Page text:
(a) that there is sufficient evidence; and

(b) that the evidence, if believed by the jury,
would constitute a defence,

shall instruct the jury that they must, when reviewing all the
evidence relating to the determination of the honesty of the
accused's belief, consider the presence or absence of reasonable
grounds for that belief.

(6) The expression "assault" in this section applies
to—

(a) a sexual assault; and

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(b) an act of a kind described in subsection (1)
or (2) of section 325 or in subsection (1) of
section 326; and

(c) any other form of assault.".

Repeals and replaces Part XVIII
10 Part XVIII of the Code is repealed and the following provisions are
substituted—

"PART XVIII
SEXUAL ASSAULTS

Sexual assault
323 A person who commits a sexual assault is guilty of a
felony and is liable—

(a) on conviction on indictment to
imprisonment for twenty years;

(b) on summary conviction to imprisonment for
five years.

Sexual assault by person with AIDS, etc
324 (1) It is a sexual assault if a person—

(a) knowing that he has a sexual disease, does
a sexual act which -

(i) involves contact between any part of
his body and any part of the body of
another person (whether or not that
other person is his spouse or
consents to the act); and

(ii) is capable of resulting in the transfer
of body fluids to that other person;
and

(b) before he does the act does not inform that
other person that he has the disease, either
identifying the disease or making clear to
that other person that he has a disease to
which section 324 of the Criminal Code
applies.

(2) "Sexual disease" in subsection (1) of this section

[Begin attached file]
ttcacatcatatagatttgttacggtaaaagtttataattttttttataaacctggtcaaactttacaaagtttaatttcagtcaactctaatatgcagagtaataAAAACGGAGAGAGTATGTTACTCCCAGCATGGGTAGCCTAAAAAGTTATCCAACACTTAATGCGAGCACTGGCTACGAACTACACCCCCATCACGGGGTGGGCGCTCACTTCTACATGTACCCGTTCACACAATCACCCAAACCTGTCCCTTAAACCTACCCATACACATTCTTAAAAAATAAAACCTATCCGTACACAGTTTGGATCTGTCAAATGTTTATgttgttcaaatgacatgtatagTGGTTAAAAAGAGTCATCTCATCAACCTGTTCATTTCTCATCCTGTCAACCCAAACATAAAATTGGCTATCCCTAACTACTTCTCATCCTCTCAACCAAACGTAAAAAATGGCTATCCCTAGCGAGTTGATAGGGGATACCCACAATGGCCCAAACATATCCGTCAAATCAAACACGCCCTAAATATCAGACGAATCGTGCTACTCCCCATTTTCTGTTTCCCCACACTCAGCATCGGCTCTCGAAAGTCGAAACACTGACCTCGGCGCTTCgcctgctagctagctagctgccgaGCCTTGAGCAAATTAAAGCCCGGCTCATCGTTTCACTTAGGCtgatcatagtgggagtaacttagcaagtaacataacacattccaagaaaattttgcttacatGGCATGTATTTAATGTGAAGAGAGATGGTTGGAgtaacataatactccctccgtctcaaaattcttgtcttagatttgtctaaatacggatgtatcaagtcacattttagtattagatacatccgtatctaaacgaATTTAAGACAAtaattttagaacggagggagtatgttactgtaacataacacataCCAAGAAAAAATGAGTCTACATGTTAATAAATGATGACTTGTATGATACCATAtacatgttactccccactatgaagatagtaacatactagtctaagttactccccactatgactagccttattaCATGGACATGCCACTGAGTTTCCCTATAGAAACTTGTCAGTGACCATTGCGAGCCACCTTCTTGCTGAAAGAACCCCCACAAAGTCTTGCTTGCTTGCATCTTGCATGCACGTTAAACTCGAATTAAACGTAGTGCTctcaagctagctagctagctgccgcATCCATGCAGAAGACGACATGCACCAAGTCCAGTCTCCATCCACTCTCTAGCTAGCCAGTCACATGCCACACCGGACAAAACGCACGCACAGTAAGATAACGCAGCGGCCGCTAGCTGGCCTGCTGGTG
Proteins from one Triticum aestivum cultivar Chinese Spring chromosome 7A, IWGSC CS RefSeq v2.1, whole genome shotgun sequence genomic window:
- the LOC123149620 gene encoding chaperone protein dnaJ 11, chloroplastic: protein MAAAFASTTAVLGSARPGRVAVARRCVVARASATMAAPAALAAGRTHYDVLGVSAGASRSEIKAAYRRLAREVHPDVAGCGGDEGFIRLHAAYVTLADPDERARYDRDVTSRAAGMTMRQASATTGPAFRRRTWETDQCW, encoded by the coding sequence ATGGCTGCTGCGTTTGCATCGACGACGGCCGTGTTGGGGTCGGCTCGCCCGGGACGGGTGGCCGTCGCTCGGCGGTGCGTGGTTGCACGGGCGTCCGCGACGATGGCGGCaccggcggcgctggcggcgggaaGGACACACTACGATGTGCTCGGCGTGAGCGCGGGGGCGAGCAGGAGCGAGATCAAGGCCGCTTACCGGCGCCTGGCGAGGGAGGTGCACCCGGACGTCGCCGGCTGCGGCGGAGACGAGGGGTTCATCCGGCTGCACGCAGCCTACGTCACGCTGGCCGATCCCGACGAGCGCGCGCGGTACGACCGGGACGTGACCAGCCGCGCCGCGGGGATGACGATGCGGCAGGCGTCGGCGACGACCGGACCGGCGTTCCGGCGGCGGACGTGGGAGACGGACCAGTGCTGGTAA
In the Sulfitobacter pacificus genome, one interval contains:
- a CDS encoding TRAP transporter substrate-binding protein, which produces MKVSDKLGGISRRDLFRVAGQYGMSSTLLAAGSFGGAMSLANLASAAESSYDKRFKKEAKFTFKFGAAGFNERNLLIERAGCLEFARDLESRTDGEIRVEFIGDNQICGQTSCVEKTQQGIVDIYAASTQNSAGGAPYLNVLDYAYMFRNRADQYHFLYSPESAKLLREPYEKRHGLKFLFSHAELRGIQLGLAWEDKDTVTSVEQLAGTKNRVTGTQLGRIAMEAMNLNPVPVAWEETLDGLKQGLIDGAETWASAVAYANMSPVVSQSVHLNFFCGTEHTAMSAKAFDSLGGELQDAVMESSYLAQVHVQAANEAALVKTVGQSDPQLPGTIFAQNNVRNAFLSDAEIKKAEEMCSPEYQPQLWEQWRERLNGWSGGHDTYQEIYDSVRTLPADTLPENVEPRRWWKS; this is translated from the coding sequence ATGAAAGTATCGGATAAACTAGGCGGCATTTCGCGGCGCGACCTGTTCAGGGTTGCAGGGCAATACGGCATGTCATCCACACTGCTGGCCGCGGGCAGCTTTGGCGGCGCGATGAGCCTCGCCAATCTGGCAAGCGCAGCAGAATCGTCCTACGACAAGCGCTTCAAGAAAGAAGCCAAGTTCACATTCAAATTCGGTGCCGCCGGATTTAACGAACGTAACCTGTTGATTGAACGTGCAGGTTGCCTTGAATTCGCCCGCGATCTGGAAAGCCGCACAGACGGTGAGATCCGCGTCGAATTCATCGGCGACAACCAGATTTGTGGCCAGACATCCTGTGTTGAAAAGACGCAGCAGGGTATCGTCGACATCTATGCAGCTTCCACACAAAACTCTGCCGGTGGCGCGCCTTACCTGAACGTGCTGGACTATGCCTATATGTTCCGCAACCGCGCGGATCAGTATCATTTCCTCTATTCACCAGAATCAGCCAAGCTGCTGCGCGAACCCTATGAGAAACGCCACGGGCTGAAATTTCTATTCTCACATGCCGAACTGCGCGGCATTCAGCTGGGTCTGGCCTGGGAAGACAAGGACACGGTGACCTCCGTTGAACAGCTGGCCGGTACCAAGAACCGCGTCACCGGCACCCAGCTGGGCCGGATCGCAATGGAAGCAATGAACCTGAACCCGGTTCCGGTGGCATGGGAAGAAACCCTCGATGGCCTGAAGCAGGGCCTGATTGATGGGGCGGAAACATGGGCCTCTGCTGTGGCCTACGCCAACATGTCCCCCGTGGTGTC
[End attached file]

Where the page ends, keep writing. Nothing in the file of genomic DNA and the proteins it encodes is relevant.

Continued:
and in subsection (2) of section 325 means Acquired Immune
Deficiency Syndrome or hepatitis B or Human Immunodeficiency
Virus (HIV) infection.

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(3) This section is without prejudice to the existence
of other kinds of sexual assault.

Serious sexual assault
325 (1) A person commits a serious sexual assault, if, in
committing a sexual assault, he—

(a) carries, uses, or threatens to use, a weapon
or an imitation of a weapon; or

(b) causes bodily harm to the complainant; or

(c) threatens to cause bodily harm to a person
other than the complainant; or

(d) is a party to the offence with another person.

(2) A person also commits a serious sexual assault
if, knowing that he has a sexual disease, he commits a sexual
assault other than a sexual assault under section 324.

(3) A person who commits a serious sexual assault is
guilty of a felony and is liable on conviction on indictment to
imprisonment for thirty years.

Aggravated sexual assault
326 (1) A person commits an aggravated sexual assault
if, in committing a sexual assault on another person, he wounds,
maims or disfigures that other person or endangers his life.

(2) A person who commits an aggravated sexual
assault is guilty of a felony and is liable on conviction on
indictment to imprisonment for life.

Corroboration not required
327 The rules requiring corroboration in sexual offences are
abrogated and, accordingly, where an accused is charged with a
sexual offence—

(a) corroboration is not required for a
conviction; and

(b) the judge shall not instruct the jury that it is
unsafe to find the accused guilty in the
absence of corroboration.

Rules about recent complaint abrogated
328 The rules relating to evidence of recent complaint are
abrogated with respect to sexual offences.

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Evidence of complainant's sexual activity
329 (1) If at a trial a person is for the time being charged
with a sexual offence, no evidence shall be adduced, and no
question in cross-examination shall be asked, at the trial about
any sexual activity of the complainant, other than the sexual
activity that forms the subject-matter of the charge, whether with
the accused or with any other person or with any animal or thing,
unless the judge gives leave therefor on the grounds that the
evidence or question—

(a) relates to specific instances of sexual
activity; and

(b) is relevant to an issue in the case; and

(c) has significant probative value or relevance
that is not substantially outweighed by the
danger of prejudice to the proper
administration of justice.

(2) Where before a special court or at a preliminary
inquiry any person is for the time being charged with a sexual
offence, no evidence shall be adduced or any question asked
about any sexual activity of the complainant, other than the